10 Ways for Men and Women Thriving in Ministry Together

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How can we equip our leaders to serve and engage with someone of the opposite gender in healthy life-giving ways? If you would like to create a culture of flourishing, where men and women are working in shared leadership roles, there are some gender dynamics we should consider.

The Leadership Diversity Women's Ministry is discovering some of these dynamics and would like to share them with you. We believe that knowing and practicing ways to cultivate a culture for men and women to thrive together in shared leadership helps individuals, ministries and congregations fully use the gifts of the Body of Christ. 

Men and women bring gifts according to God's word, as stated in Romans 12:5-6, where the apostle Paul teaches, "So in Christ we, though many, form one body, and each member belongs to all the others. We have different gifts, according to the grace given to each of us."  

Ten Ways for Men and Women Thriving in Ministry Together is an empowering resource for individuals, partnerships and small groups.  Downloadable copy available. 

  1. Practice genuine curiosity and a non-judgmental stance in listening to each other. Take into consideration in discussions and decision-making meetings, different perspectives. Listen to each other and ask non-judgmental questions to allow for more fruitful conversations. Consider a variety of experiences and levels of expertise in developing new ways of handling problems. Receive help from others in learning what you do not know is offensive to others and be a good listener. Doctors, dentists, and optometrists listen before providing care. 

  2. Recognize opportunities and challenges in pastoral care. Remember, in some situations, it is natural to interact with the same gender, and in some cases, it is unnatural. Be mindful and make room for gender differences by accommodating the person you want to assist. Be willing, if necessary to make these decisions in advance.         

  3. Affirm use of gifts and shared leadership. Encourage individuals to use their gifts for service in a variety of roles according to one's giftedness, calling and affirmation of the Body of Christ. Resist allowing gender to hinder the use of gifts. Experiment with shared leadership roles by discovering new ways for fruitful ministry. In what ways does your church value shared leadership? Set an example for children to see and experience men and women leading together.

  4. Create a safe ministry environment. Allow individuals the freedom to express their preferences in meeting with church leaders. Find out who people are most comfortable talking and sharing with. Use a shared leadership model such as a female elder and a male elder to meet with couples, families, single men and  women, and a vulnerable person. Rely on each other in creating a safe ministry  environment. As always, pray for wisdom in serving others.    

  5. Promote intentional ways to mutually respect one another, encourage and give supportive feedback. Remember that together, male and female mirror the image of God. Practice humility. Do not miss teachable moments to strengthen your ministry relationship.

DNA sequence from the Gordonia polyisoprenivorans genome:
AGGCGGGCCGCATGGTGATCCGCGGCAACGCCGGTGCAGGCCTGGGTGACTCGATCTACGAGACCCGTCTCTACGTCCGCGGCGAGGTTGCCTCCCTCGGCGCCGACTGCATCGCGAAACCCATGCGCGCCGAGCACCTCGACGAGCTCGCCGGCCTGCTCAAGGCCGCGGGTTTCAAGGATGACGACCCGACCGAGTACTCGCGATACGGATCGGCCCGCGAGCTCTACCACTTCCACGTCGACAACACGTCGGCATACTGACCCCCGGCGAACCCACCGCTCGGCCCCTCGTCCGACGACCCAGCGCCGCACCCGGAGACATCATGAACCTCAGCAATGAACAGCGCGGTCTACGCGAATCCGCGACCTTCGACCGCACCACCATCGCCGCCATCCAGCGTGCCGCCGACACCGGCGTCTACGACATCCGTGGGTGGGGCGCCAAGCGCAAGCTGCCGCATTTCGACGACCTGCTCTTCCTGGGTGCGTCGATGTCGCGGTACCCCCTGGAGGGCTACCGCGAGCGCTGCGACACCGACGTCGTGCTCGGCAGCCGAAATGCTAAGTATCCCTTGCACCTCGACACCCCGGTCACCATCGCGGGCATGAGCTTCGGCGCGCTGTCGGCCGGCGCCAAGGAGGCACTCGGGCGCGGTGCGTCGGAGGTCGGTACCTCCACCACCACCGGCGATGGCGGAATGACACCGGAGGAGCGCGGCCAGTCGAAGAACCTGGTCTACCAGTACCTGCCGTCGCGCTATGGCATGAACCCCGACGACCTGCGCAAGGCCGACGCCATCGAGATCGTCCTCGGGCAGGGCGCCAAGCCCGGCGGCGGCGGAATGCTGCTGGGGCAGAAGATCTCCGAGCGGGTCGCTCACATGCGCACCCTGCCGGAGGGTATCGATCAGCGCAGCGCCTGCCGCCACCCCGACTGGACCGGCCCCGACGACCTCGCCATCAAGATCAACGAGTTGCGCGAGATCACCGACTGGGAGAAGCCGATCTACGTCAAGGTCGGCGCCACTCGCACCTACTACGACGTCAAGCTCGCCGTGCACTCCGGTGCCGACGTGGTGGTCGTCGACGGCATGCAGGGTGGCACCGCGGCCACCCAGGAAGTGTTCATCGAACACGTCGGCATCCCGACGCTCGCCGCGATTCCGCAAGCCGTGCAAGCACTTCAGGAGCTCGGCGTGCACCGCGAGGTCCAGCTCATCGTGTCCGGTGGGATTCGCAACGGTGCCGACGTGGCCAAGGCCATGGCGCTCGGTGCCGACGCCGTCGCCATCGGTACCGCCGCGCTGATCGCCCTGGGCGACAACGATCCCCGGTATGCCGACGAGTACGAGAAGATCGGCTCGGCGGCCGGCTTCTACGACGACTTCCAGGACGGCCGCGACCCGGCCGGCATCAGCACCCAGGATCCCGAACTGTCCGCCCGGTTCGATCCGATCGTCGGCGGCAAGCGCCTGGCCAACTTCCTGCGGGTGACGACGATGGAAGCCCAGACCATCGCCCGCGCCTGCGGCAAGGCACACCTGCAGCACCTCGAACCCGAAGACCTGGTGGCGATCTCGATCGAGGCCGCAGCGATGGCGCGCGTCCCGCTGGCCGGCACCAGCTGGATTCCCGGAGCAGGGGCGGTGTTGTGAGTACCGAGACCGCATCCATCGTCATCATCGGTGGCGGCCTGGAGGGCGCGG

6. Speak up when you or someone is offended or hurt by someone else's  behavior or words. Be prayerful and courageous. Being silent may give the impression that doing wrong is correct. Encourage dialogue if necessary. Practice the biblical principle of letting someone know when their words or behavior were offensive. Be careful about distasteful jokes and stories. Use language like, “This is how I felt or what I thought when you ______.”

  7. Commit to lifelong learning. Good leaders have a willingness to learn and an openness to new ideas, practices, and models. Learn from your successes, failures and past fears to grow personally and relationally. 

  8. Identify unconscious bias and stereotypes. Understand the importance of identifying how some attitudes and behaviors are unintentional and deeply  rooted, potentially causing harm to others. People are balancing home and career stresses, women and men. Include unconscious bias and stereotypical training for leaders and/or congregation. See https://network.crcna.org/leadership-development/gender-dynamics-church-leadership-shared-leadership

  9. Practice biblical hospitality. Learn what is biblical hospitality. Cultivate a willingness to listen and not take over or interrupt each other. Take time to learn from women about how to prepare for the first woman in a position generally held by men. Find ways to welcome, respect, and support her, including access to resources and a place at the table when decisions are made. Show genuine interest in learning from her and hearing her voice. Offer the same hospitality and privilege assumed or given to men. See https://www.christianitytoday.com/edstetzer/2019/august/power-of-biblical-hospitality-entertainment-jesus.html.

  10. Invest in the future of ordained and non-ordained women. Establish mentoring relationships and support systems for emerging and mature women. Grow leaders by integrating women in new and existing roles in informal and formal leadership and ministry contexts. Ensure your mentoring programs and support systems are welcoming. It is not unusual for women to be mentored by men or men to be mentored by a women. All relationships must be healthy. Utilize assessments from Pastor Church Resources to help women become self-aware.  

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